In Zakonaite v. Wolf, 226 U.S. 272, 33 S. Ct. 31, 57 L. Ed. 218, the rule was applied that, if it appeared that there was some evidence, and sufficient to satisfy a reasonable man, that the Chinese person claiming the rights of American citizenship was not entitled thereto, he must be excluded.Summary of this case from United States v. Brough
Argued November 14, 1912. Decided December 2, 1912.
The evidence in this case, upon which the order of deportation of an alien on the ground that she was a prostitute and was found practicing prostitution within three years after her entry into the United States was based, being adequate to support the conclusions of fact of the Secretary of Commerce and Labor, and there having been a fair hearing, those findings are not subject to review by the courts. The authority of Congress to prohibit aliens from coming within the United States includes the authority to impose conditions upon the performance of which the continued liberty of the alien to reside within the country depends. A proceeding to enforce regulations under which aliens may continue to reside within the United States is not a criminal proceeding within the meaning of the Fifth and Sixth Amendments. Congress may properly devolve a proceeding to enforce regulations under which aliens are permitted to remain within the United States upon an executive department or subordinate officials thereof and may make conclusive the findings of fact reached by such officials after a summary hearing, if fair. Section 3 of the act of February 20, 1907, 34 Stat. 898, c. 1134, providing for deportation of alien prostitutes within three years after entry into the United States and providing a summary proceeding for determining the fact by the Secretary of Commerce and Labor, does not violate either the Fifth or Sixth Amendment by depriving the alien of her liberty without due process of law or by denying her a jury trial.
Mr. L.G. Pope, with whom Mr. Chas. F. Joy and
Mr. Henry B. Davis were on the brief, for appellant.
Mr. Assistant Attorney General Harr for appellee.
The appellant, having been arrested and held in custody under warrants of arrest and deportation issued by the Acting Secretary of Commerce and Labor under the Immigration Act of February 20, 1907, sought to be discharged upon habeas corpus issued out of the District Court, and, that court having upon hearing ordered the dismissal of the writ, she prosecutes this appeal.
From the return and supplemental return of the respondent it appears that the appellant is an alien and that as the result of a hearing and re-hearing conducted in compliance with Rule 35, paragraph E of the Rules and Regulations of the Department of Commerce and Labor, she was found to be in the United States in violation of § 3 of the act referred to, and subject to deportation, in that she was a prostitute, and had been found practicing prostitution within three years after her entry into the United States.
In her behalf it was contended in the court below, and is here contended, first, that there was no evidence before the Secretary of Commerce and Labor sufficient to warrant the findings of fact upon which the order of deportation was based; and, secondly, that § 3 of the act of February 20, 1907 ( 34 Stat. 898, 899, c. 1134), which provides that "any alien woman or girl who shall be found an inmate of a house of prostitution or practicing prostitution, at any time within three years after she shall have entered the United States, shall be deemed to be unlawfully within the United States, and shall be deported as provided by sections twenty and twenty-one of this Act," — is unconstitutional because violative of the guaranties that no person shall be deprived of life, liberty or property without due process of law, and that in all criminal prosecutions the accused shall enjoy the right to a speedy and public trial by an impartial jury of the State and district wherein the crime shall have been committed, as contained in the Fifth and Sixth Amendments.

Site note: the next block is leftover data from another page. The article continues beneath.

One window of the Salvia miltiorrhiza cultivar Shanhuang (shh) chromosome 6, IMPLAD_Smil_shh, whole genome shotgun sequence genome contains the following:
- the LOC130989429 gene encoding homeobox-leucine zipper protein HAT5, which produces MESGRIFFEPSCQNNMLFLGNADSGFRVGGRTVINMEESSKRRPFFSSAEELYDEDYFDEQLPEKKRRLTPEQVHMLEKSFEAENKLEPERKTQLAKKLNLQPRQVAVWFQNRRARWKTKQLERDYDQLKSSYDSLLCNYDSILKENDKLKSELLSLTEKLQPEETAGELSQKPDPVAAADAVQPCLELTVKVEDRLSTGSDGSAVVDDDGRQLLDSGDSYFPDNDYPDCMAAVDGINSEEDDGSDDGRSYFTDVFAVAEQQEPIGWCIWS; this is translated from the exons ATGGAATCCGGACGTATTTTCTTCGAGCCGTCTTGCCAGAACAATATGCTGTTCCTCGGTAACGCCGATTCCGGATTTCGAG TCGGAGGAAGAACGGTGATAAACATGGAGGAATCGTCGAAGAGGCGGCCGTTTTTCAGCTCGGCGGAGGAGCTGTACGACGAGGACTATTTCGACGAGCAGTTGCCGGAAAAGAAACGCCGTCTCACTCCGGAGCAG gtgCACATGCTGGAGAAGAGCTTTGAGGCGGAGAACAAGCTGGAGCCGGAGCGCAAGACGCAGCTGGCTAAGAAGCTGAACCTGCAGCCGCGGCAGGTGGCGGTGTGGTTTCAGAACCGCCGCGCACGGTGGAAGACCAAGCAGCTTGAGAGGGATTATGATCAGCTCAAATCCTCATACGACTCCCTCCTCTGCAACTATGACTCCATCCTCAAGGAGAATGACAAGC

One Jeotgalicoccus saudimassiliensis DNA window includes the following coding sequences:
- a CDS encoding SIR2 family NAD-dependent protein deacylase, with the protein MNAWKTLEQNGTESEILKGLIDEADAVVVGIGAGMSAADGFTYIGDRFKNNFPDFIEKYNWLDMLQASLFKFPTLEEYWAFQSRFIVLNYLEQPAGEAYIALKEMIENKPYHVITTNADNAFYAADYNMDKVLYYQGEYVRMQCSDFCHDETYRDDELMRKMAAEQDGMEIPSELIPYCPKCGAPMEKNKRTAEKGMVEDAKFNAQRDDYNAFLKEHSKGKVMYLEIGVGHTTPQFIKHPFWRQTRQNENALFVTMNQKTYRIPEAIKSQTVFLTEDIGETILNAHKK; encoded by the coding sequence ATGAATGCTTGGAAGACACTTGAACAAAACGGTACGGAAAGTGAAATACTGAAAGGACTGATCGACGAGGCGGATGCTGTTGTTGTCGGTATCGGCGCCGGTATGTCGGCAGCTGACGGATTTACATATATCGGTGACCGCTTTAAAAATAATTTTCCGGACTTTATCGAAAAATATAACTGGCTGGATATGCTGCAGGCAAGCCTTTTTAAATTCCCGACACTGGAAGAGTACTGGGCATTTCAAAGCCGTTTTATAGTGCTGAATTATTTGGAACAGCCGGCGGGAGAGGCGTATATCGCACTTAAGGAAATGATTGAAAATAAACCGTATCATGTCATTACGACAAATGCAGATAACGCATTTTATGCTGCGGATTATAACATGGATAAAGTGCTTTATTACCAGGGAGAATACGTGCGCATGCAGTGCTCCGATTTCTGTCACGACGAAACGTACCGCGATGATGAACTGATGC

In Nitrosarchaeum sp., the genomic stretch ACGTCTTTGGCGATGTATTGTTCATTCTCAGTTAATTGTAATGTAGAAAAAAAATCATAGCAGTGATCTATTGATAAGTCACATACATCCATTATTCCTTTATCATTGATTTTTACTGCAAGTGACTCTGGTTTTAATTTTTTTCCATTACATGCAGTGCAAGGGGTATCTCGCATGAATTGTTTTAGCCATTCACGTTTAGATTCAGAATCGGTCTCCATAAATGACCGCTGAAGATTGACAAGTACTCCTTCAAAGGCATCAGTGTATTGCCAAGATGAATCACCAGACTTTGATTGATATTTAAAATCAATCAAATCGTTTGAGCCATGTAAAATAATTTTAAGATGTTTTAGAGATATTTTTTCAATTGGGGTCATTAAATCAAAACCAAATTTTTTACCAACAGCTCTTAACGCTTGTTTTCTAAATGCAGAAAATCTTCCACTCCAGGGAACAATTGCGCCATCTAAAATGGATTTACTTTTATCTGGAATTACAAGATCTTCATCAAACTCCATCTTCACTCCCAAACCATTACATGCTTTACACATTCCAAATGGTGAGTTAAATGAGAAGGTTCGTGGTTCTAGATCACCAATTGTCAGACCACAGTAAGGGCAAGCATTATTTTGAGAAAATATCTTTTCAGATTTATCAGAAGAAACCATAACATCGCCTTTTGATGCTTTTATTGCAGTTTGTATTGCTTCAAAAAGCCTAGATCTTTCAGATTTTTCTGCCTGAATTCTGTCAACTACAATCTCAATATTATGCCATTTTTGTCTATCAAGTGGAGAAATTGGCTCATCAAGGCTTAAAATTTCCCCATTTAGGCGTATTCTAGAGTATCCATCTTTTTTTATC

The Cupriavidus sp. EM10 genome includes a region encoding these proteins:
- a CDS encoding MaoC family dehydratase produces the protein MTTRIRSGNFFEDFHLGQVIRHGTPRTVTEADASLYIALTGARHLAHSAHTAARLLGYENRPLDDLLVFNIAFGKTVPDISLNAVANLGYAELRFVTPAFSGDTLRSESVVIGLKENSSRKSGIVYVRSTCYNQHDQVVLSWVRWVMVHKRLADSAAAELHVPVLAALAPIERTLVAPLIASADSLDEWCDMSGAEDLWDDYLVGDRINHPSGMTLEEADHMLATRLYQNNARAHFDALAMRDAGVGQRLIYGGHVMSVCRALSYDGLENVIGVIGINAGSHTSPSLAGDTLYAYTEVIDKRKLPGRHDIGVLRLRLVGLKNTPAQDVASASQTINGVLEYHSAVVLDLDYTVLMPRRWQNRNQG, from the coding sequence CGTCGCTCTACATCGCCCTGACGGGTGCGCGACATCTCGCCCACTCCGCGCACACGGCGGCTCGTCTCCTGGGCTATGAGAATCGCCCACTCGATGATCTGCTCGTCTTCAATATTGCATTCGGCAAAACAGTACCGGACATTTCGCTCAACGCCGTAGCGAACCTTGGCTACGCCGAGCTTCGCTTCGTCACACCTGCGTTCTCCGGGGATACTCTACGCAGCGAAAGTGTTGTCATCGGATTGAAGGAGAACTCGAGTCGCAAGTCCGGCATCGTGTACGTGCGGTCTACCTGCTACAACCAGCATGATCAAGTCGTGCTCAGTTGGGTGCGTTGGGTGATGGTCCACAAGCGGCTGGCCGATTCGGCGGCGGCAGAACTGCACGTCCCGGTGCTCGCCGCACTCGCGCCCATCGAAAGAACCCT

As to the first point, an examination of the evidence upon which the order of deportation was based convinces us that it was adequate to support the Secretary's conclusion of fact. That being so, and the appellant having had a fair hearing, the findings are not subject to review by the courts.
With respect to the second point little more need be said. It is entirely settled that the authority of Congress to prohibit aliens from coming within the United States and to regulate their coming includes authority to impose conditions upon the performance of which the continued liberty of the alien to reside within the bounds of this country may be made to depend; that a proceeding to enforce such regulations is not a criminal prosecution within the meaning of the Fifth and Sixth Amendments; that such an inquiry may be properly devolved upon an executive department or subordinate officials thereof, and that the findings of fact reached by such officials, after a fair though summary hearing, may constitutionally be made conclusive, as they are made by the provisions of the act in question. Fong Yue Ting v. United States, 149 U.S. 698, 730; United States v. Zucker, 161 U.S. 475, 481; Wong Wing v. United States, 163 U.S. 228, 237; Turner v. Williams, 194 U.S. 279, 289; Chin Yow v. United States, 208 U.S. 8, 11; Tang Tun v. Edsell, 223 U.S. 673, 675; Low Wah Suey v. Backus, 225 U.S. 460, 468.
The appellant raises some other constitutional objections, viz.: that the Immigration Act vests in the Federal authorities the power to try an immigrant for a violation of the penal laws of the State of which he has become a resident, and so interferes with the police powers of the State; that the act vests judicial powers in an executive branch of the Government; that it violates the constitutional guaranty of the privilege of the writ of habeas corpus, and the like. These are without substance, and require no discussion.
Final order affirmed.